April can be a funny month weather-wise and if you have kept your hunter stabled and rugged over the winter, getting them ready to be turned out so they can adjust to their time off takes a bit of planning and preparation. The rule of thumb is for this period of transition to take anything between 2 to 3 weeks – but this can be affected by the weather and the type of horse you own.
All too often the month of April can be a little unpredictable. One day, the weather is fine and warm and the next cooler and more wintry. The best time to turn your hunter out is on a clear and fine day when no frost has been forecast. The other alternative if you are worried the weather is too changeable is to wait for the month of May when the weather is normally more dependable.
However, you have to bear in mind that if the weather is too warm and there are lots of flies about, then your horse may well suffer. This is particularly true if the condition of the pasture is still poor and you are not giving your horse any supplements. If the field boasts high hedges that's an asset as is a field shelter if there is one.
Ideally, you should let your hunter down by turning them out for around an hour or maybe two each day and then gradually increase their turn out time daily until they are ready to be turned out permanently for the summer. Should you have not turned them out throughout the winter then in an ideal world, you should turn them out in a small field because this reduces the risk of them galloping around like a maniac which could result in them injuring themselves and damaging a fragile pasture.
Each horse is different and as such their individual needs differ. An example would be that you would not treat a thoroughbred as you would a native and therefore more robust type. You should also take into account the condition of your horse's coat to see if they have grown any of their summer coat. You also need to consider the type of clip they've been given – is it a hunter clip, half-clip or maybe they were not clipped at all? All this will play a crucial part of them being roughed off for the summer.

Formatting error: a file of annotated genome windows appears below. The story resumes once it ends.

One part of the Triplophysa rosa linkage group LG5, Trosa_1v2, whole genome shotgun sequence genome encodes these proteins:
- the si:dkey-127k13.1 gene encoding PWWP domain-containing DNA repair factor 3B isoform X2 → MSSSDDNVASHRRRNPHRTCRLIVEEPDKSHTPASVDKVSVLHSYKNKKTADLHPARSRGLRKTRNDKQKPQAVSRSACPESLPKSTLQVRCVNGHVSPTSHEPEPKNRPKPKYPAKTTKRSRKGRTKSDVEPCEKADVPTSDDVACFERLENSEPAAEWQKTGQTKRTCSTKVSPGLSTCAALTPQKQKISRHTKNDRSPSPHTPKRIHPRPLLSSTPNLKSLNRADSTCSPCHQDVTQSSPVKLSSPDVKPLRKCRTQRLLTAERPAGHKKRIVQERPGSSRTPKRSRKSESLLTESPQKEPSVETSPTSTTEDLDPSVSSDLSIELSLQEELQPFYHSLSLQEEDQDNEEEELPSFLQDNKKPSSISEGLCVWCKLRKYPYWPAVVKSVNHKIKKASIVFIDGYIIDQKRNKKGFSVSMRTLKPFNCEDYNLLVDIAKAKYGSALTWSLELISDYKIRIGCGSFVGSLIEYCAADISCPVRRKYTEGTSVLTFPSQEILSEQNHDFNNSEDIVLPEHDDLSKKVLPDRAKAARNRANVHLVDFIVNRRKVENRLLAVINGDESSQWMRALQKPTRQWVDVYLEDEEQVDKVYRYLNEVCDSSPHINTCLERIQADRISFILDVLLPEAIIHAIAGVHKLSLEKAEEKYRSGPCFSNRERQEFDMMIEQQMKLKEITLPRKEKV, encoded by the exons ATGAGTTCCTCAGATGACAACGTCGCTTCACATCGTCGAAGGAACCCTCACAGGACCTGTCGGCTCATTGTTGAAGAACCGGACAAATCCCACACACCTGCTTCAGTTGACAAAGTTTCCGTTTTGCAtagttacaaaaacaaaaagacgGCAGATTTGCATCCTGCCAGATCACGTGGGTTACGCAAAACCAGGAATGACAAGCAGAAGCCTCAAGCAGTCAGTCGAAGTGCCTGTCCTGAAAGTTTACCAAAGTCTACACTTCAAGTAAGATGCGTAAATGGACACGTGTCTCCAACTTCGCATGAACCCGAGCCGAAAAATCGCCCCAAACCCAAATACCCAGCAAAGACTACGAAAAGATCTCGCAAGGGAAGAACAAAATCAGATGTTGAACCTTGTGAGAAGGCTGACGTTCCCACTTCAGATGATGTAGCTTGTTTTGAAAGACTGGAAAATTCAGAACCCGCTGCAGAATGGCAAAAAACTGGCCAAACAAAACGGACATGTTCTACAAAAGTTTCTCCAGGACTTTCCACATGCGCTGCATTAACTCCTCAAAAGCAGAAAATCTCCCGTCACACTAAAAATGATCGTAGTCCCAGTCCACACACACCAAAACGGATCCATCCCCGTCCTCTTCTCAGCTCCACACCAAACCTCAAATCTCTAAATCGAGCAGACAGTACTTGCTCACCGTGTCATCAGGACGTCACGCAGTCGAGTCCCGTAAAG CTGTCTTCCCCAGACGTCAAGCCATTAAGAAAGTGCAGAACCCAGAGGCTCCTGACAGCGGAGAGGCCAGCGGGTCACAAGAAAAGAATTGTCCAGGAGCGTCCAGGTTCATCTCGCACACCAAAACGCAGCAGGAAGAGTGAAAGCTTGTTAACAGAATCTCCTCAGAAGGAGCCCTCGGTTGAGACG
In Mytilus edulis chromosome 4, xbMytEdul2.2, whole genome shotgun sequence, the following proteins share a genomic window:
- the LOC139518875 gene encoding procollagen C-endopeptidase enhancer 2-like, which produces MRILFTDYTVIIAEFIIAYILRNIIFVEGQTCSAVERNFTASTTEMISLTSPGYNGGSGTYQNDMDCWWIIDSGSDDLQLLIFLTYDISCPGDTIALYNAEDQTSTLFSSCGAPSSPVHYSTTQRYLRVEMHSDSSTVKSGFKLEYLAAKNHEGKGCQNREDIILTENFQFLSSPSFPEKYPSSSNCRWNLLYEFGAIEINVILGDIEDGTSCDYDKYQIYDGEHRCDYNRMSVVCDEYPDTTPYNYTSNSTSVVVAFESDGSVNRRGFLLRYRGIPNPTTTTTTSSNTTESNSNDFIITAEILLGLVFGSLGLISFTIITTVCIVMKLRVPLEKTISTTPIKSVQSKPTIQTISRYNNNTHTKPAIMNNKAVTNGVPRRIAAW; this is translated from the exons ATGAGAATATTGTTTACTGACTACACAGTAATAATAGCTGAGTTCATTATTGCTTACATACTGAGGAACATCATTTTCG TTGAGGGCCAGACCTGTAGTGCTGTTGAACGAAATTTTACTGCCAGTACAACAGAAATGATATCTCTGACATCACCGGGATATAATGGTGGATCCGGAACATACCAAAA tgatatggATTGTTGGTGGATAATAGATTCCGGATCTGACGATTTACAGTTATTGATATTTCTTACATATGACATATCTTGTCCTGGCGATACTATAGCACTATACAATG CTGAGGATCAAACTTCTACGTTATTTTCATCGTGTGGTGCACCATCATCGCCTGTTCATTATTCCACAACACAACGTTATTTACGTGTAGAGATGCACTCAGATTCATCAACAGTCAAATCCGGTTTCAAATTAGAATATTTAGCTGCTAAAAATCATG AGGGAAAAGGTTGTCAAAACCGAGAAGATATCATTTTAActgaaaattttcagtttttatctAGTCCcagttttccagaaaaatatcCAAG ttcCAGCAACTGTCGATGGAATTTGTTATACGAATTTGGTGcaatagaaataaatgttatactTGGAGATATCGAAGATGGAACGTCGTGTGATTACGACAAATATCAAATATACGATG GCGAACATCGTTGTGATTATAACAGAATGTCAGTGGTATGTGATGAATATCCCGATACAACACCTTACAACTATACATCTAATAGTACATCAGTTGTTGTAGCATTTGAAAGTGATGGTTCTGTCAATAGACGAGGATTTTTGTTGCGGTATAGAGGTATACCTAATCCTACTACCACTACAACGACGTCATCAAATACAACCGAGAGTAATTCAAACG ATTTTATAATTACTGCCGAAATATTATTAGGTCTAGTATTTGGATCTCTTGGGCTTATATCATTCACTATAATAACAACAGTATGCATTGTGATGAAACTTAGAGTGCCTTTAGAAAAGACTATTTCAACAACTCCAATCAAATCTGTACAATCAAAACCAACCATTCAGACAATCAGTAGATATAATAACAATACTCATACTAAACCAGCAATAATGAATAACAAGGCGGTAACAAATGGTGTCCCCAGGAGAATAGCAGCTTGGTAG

You would need to gradually reduce any hard concentrates you've been feeding your hunter whilst at the same time removing their rugs gradually. You would need to offer your horse more hay as a way to help them adjust to their new diet as this will help reduce the chances of colic or any other potentially harmful digestive issues occurring.
You should avoid grooming your horse but you would need to make sure no mud has lodged itself under their rugs. By not grooming them, it helps retain all the important natural oils in their coats and skin which in turn would protect your horse from the elements.
It is important to reduce your horse's work programme over a period of time until they only get around half and hour at the walk on a daily basis. Once you have made the decision to turn your horse away for the summer, it is important not to be tempted to bring them in again – unless the weather turns really bad and they really do need to be bought in and stabled for their own good and safety.
There are five common mistakes that many horse owners make when turning their horses out for the summer which are best avoided and which are listed below: